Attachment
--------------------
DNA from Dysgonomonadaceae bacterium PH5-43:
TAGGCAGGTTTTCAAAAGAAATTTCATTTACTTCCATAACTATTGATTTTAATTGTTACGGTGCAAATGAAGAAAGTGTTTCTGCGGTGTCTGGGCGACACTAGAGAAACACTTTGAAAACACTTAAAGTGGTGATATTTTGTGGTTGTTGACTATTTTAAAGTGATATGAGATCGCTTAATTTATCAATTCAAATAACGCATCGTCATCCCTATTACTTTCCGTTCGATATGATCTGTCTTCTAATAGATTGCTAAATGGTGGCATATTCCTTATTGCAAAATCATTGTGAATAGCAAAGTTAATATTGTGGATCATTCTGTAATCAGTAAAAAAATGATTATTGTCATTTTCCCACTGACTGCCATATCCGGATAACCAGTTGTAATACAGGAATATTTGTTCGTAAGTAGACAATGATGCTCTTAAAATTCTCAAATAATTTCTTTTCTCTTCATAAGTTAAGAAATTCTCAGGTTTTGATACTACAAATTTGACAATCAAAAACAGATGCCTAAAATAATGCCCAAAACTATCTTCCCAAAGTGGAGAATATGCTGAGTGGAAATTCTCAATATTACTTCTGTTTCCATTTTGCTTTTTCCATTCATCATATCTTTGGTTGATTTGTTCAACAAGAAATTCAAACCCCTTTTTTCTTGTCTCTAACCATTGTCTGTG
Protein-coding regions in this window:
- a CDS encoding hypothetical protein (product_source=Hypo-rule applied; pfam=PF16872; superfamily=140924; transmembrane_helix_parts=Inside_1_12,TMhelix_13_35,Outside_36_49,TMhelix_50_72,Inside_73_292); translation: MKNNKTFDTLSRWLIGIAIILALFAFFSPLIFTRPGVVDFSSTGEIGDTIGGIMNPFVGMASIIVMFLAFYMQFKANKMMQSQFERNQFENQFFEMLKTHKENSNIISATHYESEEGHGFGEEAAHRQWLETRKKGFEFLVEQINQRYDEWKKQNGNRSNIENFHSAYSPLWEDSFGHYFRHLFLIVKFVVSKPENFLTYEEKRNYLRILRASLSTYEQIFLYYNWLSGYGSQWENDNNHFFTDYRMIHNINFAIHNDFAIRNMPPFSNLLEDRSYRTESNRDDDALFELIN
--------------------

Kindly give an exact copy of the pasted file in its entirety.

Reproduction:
DNA from Dysgonomonadaceae bacterium PH5-43:
TAGGCAGGTTTTCAAAAGAAATTTCATTTACTTCCATAACTATTGATTTTAATTGTTACGGTGCAAATGAAGAAAGTGTTTCTGCGGTGTCTGGGCGACACTAGAGAAACACTTTGAAAACACTTAAAGTGGTGATATTTTGTGGTTGTTGACTATTTTAAAGTGATATGAGATCGCTTAATTTATCAATTCAAATAACGCATCGTCATCCCTATTACTTTCCGTTCGATATGATCTGTCTTCTAATAGATTGCTAAATGGTGGCATATTCCTTATTGCAAAATCATTGTGAATAGCAAAGTTAATATTGTGGATCATTCTGTAATCAGTAAAAAAATGATTATTGTCATTTTCCCACTGACTGCCATATCCGGATAACCAGTTGTAATACAGGAATATTTGTTCGTAAGTAGACAATGATGCTCTTAAAATTCTCAAATAATTTCTTTTCTCTTCATAAGTTAAGAAATTCTCAGGTTTTGATACTACAAATTTGACAATCAAAAACAGATGCCTAAAATAATGCCCAAAACTATCTTCCCAAAGTGGAGAATATGCTGAGTGGAAATTCTCAATATTACTTCTGTTTCCATTTTGCTTTTTCCATTCATCATATCTTTGGTTGATTTGTTCAACAAGAAATTCAAACCCCTTTTTTCTTGTCTCTAACCATTGTCTGTG
Protein-coding regions in this window:
- a CDS encoding hypothetical protein (product_source=Hypo-rule applied; pfam=PF16872; superfamily=140924; transmembrane_helix_parts=Inside_1_12,TMhelix_13_35,Outside_36_49,TMhelix_50_72,Inside_73_292); translation: MKNNKTFDTLSRWLIGIAIILALFAFFSPLIFTRPGVVDFSSTGEIGDTIGGIMNPFVGMASIIVMFLAFYMQFKANKMMQSQFERNQFENQFFEMLKTHKENSNIISATHYESEEGHGFGEEAAHRQWLETRKKGFEFLVEQINQRYDEWKKQNGNRSNIENFHSAYSPLWEDSFGHYFRHLFLIVKFVVSKPENFLTYEEKRNYLRILRASLSTYEQIFLYYNWLSGYGSQWENDNNHFFTDYRMIHNINFAIHNDFAIRNMPPFSNLLEDRSYRTESNRDDDALFELIN